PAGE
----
At the back of the hill

Warning: If you stay here long enough you will gain weight! Grazing here strongly suggests that you are either omnivorous, or a glutton. And you might like cheese-doodles.
BTW: I'm presently searching for another person who likes cheese-doodles.
Please form a caseophilic line to the right. Thank you.

Friday, September 25, 2009

INTERNATIONAL TOBACCONIST CONSPIRACY

A correspondent who is newly posted to the barbaric hinterlands sent a plea that speaks volumes of the primitive hickville swamp-burg where he is in exile.

Well, actually, that is not quite correct.
It really indicates that he is seriously buckling down and working, rather than off gallivanting around town with the hot hot hot shiksas.
Oh, those zesty native girls. A hardship.

He asked "how does one order a 50g tin of Dunhill London Mixture via the intertubes?"

The question establishes three things.
He is spending much time at his desk with the books.
He is running out of stuff to smoke.
He has good taste.


"How does one order a 50g tin of Dunhill London Mixture via the intertubes?"


With an excess of faith.
That's how one orders London Mixture.
Seriously, good luck. It may no longer be available.

There are several stores that do business over the internet.
I have dealt with these two:

Cup O` Joes: http://www.cupojoes.com/

PipesandCigars.com: http://www.pipesandcigars.com/



ALTERNATIVES

In lieu of Dunhill London Mixture, you might like Cornell & Diehl's Red Odessa. It has less Turkish, but is a profoundly old-fashioned style English blend.
Of course there's also the GLPease stuff - Westminster comes to mind - but that may not be what you are looking for.
[I say this because I know that you have been exposed to much of the Dark Lord's domain. If it satisfied you, you would not need to consult me.]

Other good medium-range English mixtures with a Turkish overtone are Peterson's Old Dublin, Esoterica (actually Germain's) Margate, and J. F. Germain & Sons Latakia Mixture or King Charles Mixture.
All are deliciously degenerate.

There's also Samuel Gawith's Squadron Leader - a perfect Balkan style blend, very old fashioned, nicely reeky. Bit of a broad cut, which makes it a little hard to get used to, but once you've got the rhythm of it, delightful.



ADVICE TO EVERYONE, NOT JUST TOBACCO MAIVENS

In regards to "read-testing" a blend before you buy it, tobacco reviews dot com (http://www.tobaccoreviews.com/browse_all.cfm) is a good resource, and can be very amusing, as a pipe smoker who realizes he just spent fifteen dollars on a tin of boggy sphagnum he would never touch again, even if it were the last tobacco on earth, becomes a very angry, very venomous, very eloquently foaming at the mouth critic. Such a man's review will spill out in lyric sputtering rage exactly how he feels about the heart-wrenching loss of fifteen bucks. The heavens will tremble, the earth will shake, and all the world will know of his agony, despair, and righteous indignation, by gum. He has been robbed, and he seeks justice!

Many of such reviews are seriously good reading.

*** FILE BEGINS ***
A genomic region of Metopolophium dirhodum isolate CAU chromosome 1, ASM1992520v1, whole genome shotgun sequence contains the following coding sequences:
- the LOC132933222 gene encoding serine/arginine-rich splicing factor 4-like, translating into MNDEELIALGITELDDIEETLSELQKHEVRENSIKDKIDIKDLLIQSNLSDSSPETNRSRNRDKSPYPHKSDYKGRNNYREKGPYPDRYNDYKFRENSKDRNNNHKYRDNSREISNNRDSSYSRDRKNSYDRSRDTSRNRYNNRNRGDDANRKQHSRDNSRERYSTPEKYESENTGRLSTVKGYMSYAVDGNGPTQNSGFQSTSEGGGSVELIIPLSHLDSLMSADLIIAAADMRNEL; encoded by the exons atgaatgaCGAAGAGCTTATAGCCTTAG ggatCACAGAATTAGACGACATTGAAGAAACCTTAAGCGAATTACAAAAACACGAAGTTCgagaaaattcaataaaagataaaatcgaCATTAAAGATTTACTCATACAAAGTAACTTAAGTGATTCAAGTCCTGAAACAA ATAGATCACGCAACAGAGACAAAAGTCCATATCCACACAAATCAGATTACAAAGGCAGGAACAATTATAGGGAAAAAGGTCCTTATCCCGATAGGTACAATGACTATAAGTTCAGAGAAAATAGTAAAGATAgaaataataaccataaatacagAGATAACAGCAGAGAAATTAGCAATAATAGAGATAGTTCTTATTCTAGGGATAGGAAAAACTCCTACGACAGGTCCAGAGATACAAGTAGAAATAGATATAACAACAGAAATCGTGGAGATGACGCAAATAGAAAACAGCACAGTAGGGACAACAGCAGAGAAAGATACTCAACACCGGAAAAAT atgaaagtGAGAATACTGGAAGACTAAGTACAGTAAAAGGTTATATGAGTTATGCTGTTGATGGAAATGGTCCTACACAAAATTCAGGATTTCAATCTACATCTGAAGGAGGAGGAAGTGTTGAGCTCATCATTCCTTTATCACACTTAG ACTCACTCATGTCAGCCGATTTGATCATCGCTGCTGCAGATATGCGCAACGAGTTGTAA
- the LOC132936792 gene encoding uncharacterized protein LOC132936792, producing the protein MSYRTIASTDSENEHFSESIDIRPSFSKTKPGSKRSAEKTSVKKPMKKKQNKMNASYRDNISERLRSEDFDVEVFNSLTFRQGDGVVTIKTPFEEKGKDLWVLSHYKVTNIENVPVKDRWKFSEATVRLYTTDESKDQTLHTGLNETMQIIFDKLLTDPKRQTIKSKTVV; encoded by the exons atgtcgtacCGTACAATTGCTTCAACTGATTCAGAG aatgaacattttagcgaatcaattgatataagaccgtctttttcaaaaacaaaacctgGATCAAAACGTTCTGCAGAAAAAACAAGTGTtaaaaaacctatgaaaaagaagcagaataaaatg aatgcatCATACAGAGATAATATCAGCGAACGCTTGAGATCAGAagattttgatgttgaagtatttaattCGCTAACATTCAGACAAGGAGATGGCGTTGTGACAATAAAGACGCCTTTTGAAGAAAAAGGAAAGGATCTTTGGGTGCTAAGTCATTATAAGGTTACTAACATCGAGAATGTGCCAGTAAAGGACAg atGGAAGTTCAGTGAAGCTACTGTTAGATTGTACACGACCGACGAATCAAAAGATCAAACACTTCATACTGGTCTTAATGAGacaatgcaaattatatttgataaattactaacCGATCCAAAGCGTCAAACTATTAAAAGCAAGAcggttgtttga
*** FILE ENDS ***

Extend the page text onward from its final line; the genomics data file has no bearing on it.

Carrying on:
You will really feel for the bereaved cheapskate.
Or resolve to rib him without mercy if ever you meet him.

==============================================

On a different note, I think I have succeeded in blending Arcadia. Arcadia is properly called the Craven A Mixture, which was formerly produced by Carrerras, and has long been unavailable.


ARCADIA

The writer J. M. Barrie was a customer of Carrerras at Wardour Street during the 1890s. His book 'My Lady Nicotine' mentions the Arcadia Mixture, which he later admitted was actually Craven A. With Barrie's approval Carrerras featured this in his advertising, thus cementing the association of Craven A with Arcadia - which Arthur Conan Doyle subsequently drove home in 'The Crooked Man': "Hum! You still smoke the Arcadia mixture of your bachelor days, then!" (Holmes to Watson upon entering the latter's bachelor digs).
[See: http://en.wikisource.org/wiki/The_Crooked_Man
From 'The Memoirs of Sherlock Holmes', by Arthur Conan Doyle, published in 1894.]


Arcadia was heavier on the Orientals than a regular English blend, though lighter on Latakia than you would assume. It had a range of Virginias for several different notes of flavour, and a touch of Kentucky ("Toasted Cavendish") to accentuate the Turkish.

Drucquer & Sons had a blend called Arcadia when I worked there in the seventies and eighties. It was quite good - very Oriental, though with a smidge too much Kentucky.
McClelland acquired a decades-old tin of the Craven A Mixture in the late nineties or early two-thousands, and analyzed it meticulously, eventually producing 'Arcadia' as part of their Sherlock Holmes series. It is decent, but it has that well-known McClelland characteristic, and to my mind far too heavy a Virginia taste.
Craig Tarler of Cornell & Diehl avers that his Yale Mixture is in fact the nearest approximation of the famous blend. I will gladly admit that I am fond of it, and will attest that it is a very fine product indeed.

But personally, I think they're all wrong. Of course.
What I have comes closest to Arcadia.

Neener neener neener. Neener neener neener. Neener neener neener.
Neener neener neener. Neener neener neener. Neener neener neener.
Neener neener neener. Neener neener neener. Neener neener neener.
Neener neener neener. Neener neener neener. Neener neener neener.
Neener neener neener. Neener neener neener. Neener neener neener.




TOBACCO INDEX


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NOTE: Readers may contact me directly:
LETTER BOX.
All correspondence will be kept in confidence.
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